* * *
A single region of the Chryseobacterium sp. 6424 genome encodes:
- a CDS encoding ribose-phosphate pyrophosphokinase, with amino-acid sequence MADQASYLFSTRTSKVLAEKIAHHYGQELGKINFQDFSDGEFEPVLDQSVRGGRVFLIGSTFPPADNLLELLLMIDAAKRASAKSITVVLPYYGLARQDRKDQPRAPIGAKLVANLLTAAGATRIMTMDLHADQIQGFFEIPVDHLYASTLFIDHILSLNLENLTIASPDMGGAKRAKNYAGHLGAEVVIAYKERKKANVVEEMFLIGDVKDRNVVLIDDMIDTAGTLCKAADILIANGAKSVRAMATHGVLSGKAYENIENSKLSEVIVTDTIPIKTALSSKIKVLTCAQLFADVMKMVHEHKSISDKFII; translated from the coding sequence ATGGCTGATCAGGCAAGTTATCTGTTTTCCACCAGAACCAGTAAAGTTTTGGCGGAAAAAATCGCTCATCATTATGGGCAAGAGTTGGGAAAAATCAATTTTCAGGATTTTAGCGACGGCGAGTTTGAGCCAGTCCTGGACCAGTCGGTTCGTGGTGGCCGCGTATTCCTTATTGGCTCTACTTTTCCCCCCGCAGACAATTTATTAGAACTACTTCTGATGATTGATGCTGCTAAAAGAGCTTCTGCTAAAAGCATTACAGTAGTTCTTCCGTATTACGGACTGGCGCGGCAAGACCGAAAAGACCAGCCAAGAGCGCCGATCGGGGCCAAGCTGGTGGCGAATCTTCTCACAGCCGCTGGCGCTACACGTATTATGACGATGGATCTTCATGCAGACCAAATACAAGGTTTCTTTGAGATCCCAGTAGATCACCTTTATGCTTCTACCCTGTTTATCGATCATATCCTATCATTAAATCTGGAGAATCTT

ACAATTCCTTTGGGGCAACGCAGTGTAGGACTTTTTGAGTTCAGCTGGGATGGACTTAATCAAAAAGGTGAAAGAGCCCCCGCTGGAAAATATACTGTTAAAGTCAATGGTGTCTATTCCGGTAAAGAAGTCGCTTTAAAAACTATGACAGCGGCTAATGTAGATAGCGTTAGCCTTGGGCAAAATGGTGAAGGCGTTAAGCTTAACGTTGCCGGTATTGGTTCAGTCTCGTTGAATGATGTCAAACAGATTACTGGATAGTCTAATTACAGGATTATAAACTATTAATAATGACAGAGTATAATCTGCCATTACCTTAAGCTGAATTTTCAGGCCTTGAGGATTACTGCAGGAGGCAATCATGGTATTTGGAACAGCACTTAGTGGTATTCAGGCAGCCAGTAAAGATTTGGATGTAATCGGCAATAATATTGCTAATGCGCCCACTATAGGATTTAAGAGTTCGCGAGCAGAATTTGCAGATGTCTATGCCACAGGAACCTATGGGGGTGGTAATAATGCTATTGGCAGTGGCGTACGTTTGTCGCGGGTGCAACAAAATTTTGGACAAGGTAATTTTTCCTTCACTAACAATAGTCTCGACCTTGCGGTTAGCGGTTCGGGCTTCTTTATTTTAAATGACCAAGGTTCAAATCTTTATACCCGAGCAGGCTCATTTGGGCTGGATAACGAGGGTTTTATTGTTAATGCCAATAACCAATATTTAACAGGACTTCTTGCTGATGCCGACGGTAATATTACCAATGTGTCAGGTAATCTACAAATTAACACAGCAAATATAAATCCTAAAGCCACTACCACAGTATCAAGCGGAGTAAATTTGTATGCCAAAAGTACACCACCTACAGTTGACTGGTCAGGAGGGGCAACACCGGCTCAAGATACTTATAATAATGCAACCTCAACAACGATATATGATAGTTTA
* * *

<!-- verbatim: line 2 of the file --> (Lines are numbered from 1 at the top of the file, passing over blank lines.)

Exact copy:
- a CDS encoding ribose-phosphate pyrophosphokinase, with amino-acid sequence MADQASYLFSTRTSKVLAEKIAHHYGQELGKINFQDFSDGEFEPVLDQSVRGGRVFLIGSTFPPADNLLELLLMIDAAKRASAKSITVVLPYYGLARQDRKDQPRAPIGAKLVANLLTAAGATRIMTMDLHADQIQGFFEIPVDHLYASTLFIDHILSLNLENLTIASPDMGGAKRAKNYAGHLGAEVVIAYKERKKANVVEEMFLIGDVKDRNVVLIDDMIDTAGTLCKAADILIANGAKSVRAMATHGVLSGKAYENIENSKLSEVIVTDTIPIKTALSSKIKVLTCAQLFADVMKMVHEHKSISDKFII; translated from the coding sequence ATGGCTGATCAGGCAAGTTATCTGTTTTCCACCAGAACCAGTAAAGTTTTGGCGGAAAAAATCGCTCATCATTATGGGCAAGAGTTGGGAAAAATCAATTTTCAGGATTTTAGCGACGGCGAGTTTGAGCCAGTCCTGGACCAGTCGGTTCGTGGTGGCCGCGTATTCCTTATTGGCTCTACTTTTCCCCCCGCAGACAATTTATTAGAACTACTTCTGATGATTGATGCTGCTAAAAGAGCTTCTGCTAAAAGCATTACAGTAGTTCTTCCGTATTACGGACTGGCGCGGCAAGACCGAAAAGACCAGCCAAGAGCGCCGATCGGGGCCAAGCTGGTGGCGAATCTTCTCACAGCCGCTGGCGCTACACGTATTATGACGATGGATCTTCATGCAGACCAAATACAAGGTTTCTTTGAGATCCCAGTAGATCACCTTTATGCTTCTACCCTGTTTATCGATCATATCCTATCATTAAATCTGGAGAATCTT